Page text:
365 brand cocoa powder
Horlicks malt powder or European Ovaltine (UTZ) from an international supermarket or online.
365 brand semi sweet mini chocolate chips
De Ruijter milk chocolate sprinkles (UTZ) Did you know that the Dutch eat chocolate sprinkles on their breakfast toast?! In the Netherlands, De Ruijter sprinkles are on every supermarket shelf! In the United States, you can find them at World Market, international supermarkets, and online.
Where can I learn more?
More chocolate cookies
Triple Chocolate Chunk Cookies have a rich, dark chocolate dough studded with white and milk chocolate chunks. A chocolate lover’s dream cookie!
Chocolate Chip Mocha Cookies are chewy cookies with a chocolate and coffee dough full of chocolate chunks.
Marbled Chocolate Chunk Cookies are part chocolate cookie and part chocolate chunk cookie marbled together in a swirl of deliciousness!
Malted Milk Brownie Bark
- ½ cup all-purpose flour
- ¼ teaspoon salt
- ¼ teaspoon baking soda
- 2 tablespoons cocoa powder alkalized, Dutch process
- 2 tablespoons malted milk powder
- 1 teaspoon espresso powder
- 2 large egg whites
- ¾ cup granulated sugar
- ¼ cup vegetable oil
- 1 teaspoon vanilla extract
- 1 tablespoon powdered milk
- ½ cup mini chocolate chips
- 4-5 tablespoons sprinkles
- Preheat oven to 325° F. Line a baking sheet with parchment paper.
- In a medium bowl, whisk together flour, salt, baking soda, cocoa, malt powder, and espresso powder. Set aside.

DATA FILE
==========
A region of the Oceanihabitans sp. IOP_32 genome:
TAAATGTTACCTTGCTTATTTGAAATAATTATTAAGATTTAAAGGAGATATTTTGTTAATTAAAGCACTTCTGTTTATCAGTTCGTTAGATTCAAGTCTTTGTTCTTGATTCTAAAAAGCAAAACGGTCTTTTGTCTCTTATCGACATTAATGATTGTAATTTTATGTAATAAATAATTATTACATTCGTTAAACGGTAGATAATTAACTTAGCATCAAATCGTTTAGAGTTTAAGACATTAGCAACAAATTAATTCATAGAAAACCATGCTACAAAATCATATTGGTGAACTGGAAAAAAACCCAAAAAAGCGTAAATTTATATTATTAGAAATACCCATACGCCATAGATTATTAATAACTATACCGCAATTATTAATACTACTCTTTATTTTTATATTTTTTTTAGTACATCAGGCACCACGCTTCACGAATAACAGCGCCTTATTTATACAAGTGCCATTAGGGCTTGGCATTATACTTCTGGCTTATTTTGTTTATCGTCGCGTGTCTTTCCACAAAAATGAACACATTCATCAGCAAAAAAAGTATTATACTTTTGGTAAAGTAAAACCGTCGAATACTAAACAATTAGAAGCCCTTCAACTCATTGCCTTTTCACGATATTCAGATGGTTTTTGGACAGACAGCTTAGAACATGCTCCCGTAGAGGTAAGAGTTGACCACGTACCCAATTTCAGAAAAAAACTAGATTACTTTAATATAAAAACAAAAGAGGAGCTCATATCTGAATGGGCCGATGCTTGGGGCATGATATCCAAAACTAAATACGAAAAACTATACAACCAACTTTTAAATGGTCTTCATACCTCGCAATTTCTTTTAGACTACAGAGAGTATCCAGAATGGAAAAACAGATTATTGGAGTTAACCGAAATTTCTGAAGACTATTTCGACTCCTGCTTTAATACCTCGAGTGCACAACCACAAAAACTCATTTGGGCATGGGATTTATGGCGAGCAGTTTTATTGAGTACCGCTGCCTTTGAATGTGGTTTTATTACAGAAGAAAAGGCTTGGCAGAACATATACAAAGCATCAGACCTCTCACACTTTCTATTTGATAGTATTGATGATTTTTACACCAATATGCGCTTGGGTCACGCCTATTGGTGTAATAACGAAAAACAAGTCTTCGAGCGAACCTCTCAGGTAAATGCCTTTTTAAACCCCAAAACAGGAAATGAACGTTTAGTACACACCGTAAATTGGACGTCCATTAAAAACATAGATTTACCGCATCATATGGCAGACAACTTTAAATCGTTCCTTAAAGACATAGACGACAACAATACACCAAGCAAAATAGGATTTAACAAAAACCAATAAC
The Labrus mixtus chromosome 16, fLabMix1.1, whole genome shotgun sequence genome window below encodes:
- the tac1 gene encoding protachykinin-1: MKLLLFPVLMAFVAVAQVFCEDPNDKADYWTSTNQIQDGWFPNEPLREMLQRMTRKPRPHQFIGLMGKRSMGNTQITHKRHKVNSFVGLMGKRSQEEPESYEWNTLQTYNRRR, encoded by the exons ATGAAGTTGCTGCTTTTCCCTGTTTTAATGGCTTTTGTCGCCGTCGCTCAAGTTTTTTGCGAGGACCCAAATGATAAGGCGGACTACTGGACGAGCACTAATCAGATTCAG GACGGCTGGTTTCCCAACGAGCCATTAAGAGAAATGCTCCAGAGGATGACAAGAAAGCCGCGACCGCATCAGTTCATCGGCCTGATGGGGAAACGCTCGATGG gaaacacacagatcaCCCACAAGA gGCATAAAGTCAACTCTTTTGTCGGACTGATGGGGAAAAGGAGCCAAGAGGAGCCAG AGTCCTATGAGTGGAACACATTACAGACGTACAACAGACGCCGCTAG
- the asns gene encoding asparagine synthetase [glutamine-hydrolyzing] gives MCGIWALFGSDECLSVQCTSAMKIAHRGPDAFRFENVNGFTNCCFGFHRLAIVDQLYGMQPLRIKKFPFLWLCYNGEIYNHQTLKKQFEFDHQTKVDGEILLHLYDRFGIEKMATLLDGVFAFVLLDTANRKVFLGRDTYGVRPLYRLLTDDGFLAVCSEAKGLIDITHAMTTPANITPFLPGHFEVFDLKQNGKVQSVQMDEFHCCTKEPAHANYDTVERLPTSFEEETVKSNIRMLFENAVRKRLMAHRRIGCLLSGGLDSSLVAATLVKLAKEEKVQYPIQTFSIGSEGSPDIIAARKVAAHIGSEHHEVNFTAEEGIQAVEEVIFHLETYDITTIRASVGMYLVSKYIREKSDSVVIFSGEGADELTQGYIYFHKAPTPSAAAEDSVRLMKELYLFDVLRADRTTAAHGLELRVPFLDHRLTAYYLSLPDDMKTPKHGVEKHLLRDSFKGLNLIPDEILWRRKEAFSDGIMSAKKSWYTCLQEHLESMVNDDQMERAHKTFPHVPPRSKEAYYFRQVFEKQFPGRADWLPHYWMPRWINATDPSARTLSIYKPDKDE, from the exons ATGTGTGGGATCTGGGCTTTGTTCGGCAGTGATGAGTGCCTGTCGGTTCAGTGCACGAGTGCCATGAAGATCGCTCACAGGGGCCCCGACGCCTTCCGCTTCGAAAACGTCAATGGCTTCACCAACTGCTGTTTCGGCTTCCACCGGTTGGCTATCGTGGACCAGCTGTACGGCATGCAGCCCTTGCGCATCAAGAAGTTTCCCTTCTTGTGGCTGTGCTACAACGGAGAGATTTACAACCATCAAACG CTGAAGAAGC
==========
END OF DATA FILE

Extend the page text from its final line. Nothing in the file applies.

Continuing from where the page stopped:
- In the bowl of an electric mixer, whisk the egg whites until foamy.
- Mix in the sugar, oil, and vanilla.
- Whisk in the powdered milk, then add flour mixture and mix until combined. (The batter will resemble cake batter in consistency.)
- Stir in chocolate chips.
- Pour the batter onto the prepared baking sheet and use a spatula to spread, as thin as possible, into a rectangle approximately 10.5” x 12.5”.
- Distribute sprinkles over batter.
- Bake for 20 minutes. Remove from the oven and use a pizza wheel to cut the brownie crunch into squares. Do NOT separate.
- Return to oven and bake an additional 5 minutes.
- Remove from the oven and allow to cool completely on the baking sheet before separating cookie pieces. The Brownie Crunch crisps as it is cooling. If for any reason the cookies aren’t completely crisp once cool, return them to the oven for a few minutes of extra crisping time.
- Store in an airtight container at room temperature for 2-3 weeks.
- For dark chocolate color, use Dutch process (alkalized) cocoa. Regular cocoa will work but the color will be lighter and the chocolate flavor not as rich.
- Spread the batter as thin as possible, yet still solid without holes, approximately 10 ½ by 12 ½ inches.
- Double wrap short stacks of 4 or 5 pieces of Brownie Crunch in plastic wrap before placing in airtight containers.
- Make sure to pack without wiggle room using tissue paper if necessary.
- Plastic storage containers offer more protection than ziplock bags against breakage.
First Published: November 5, 2018. Last Updated: April 13, 2022. Updated for additional information and better reader experience.